I appreciated the issue on recreational impacts, but have a question regarding Mindy Sandler's essay on her experiences as a wilderness ranger (HCN, 9/4/95). Being a former backcountry ranger myself, and having noticed an increase in litter, fire rings, etc., in my wanderings this summer, I read her account with some interest.
Sadly, much of what she writes rings true, yet nowhere in her piece do I find a mention of cows. My question then is, who came up with the title, "And you thought cows were bad ... ?" You see, I do think cows are bad. And even though I abhor the negligence of backpackers whose trash I carry out, I think it would be very difficult to make a case that recreational impacts are anywhere near as great as the overall impacts of grazing.
Certainly some areas such as Moab, Utah, could be cited as an exception to this, but overall, the impact of a several-hundred-pound bovine who eats the vegetation, spends most of its time along riparian corridors and fails to bury its feces under a rock is much greater than many, many hikers and climbers.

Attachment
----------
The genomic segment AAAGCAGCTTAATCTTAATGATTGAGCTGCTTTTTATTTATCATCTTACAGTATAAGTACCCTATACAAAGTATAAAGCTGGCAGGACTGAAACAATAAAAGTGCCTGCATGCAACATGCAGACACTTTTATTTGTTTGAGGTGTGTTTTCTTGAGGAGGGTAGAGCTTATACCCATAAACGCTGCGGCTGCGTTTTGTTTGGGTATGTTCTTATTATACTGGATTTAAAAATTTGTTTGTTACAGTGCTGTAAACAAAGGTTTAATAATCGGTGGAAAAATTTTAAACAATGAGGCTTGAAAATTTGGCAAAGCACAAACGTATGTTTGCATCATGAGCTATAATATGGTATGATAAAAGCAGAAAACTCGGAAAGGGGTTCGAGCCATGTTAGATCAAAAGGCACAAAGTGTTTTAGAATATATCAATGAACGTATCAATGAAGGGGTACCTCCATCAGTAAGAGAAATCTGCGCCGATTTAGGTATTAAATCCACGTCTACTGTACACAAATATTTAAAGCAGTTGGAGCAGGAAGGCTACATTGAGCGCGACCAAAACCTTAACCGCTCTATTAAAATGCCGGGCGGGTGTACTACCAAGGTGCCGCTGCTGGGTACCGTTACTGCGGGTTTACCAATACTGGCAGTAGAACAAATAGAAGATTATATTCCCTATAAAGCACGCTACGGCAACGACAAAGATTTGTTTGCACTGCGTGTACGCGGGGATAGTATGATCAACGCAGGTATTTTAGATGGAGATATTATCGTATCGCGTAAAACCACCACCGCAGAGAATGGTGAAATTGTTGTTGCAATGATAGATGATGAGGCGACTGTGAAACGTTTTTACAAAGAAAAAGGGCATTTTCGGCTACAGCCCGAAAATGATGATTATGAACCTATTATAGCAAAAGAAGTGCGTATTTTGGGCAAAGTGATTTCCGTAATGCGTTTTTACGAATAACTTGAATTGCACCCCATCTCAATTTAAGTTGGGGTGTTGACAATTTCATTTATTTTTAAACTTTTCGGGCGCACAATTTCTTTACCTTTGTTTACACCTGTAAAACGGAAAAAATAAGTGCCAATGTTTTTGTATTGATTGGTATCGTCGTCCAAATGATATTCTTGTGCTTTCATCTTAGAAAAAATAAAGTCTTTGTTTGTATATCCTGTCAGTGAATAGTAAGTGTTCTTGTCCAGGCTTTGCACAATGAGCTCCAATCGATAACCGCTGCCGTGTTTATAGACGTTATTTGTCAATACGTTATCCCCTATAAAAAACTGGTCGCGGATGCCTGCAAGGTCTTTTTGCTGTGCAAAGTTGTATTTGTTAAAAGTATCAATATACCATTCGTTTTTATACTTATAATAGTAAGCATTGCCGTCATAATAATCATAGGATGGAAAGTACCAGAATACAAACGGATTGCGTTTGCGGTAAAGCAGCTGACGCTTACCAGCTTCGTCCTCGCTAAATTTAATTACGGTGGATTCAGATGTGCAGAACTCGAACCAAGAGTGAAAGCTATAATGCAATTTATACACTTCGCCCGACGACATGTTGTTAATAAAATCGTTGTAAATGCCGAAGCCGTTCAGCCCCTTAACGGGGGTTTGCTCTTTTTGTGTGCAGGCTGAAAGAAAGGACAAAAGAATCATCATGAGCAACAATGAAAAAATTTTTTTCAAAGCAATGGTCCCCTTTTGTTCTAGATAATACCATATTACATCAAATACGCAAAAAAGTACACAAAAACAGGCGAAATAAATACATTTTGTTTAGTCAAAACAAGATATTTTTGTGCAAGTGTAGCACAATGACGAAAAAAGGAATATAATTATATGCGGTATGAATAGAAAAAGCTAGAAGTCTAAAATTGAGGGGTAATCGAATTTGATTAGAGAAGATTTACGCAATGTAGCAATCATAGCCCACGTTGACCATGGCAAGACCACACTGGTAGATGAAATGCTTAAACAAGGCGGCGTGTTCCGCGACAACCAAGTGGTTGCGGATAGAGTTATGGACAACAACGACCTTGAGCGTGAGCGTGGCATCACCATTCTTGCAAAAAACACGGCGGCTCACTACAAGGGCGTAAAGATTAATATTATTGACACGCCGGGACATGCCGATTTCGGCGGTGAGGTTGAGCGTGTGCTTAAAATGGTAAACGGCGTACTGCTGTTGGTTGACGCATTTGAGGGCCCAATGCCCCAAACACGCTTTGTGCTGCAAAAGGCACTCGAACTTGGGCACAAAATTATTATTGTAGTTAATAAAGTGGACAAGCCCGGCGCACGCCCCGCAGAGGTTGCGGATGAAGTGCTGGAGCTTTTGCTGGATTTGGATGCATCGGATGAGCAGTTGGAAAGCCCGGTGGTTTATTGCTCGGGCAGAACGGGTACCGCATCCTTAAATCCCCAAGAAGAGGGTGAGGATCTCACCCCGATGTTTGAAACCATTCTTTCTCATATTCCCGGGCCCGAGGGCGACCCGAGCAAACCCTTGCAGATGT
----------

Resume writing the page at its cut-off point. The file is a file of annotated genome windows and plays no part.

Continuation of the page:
Recreational impacts are locally severe and should be censored, yet are largely aesthetic in their impacts. The impacts of grazing on Western North America are widespread, pervasive, and ecologically devastating.
The writer is a botanist.
- Josh Zaffos on Renewable energy on tribal lands stalls out
- MIKE CHIROPOLOS on Renewable energy on tribal lands stalls out
- Dana Lang on The real Washington vampire story
- Dana Lang on The Quileute Reservation copes with tourists brought by "Twilight"
- William Mullane on How right-wing emigrants conquered North Idaho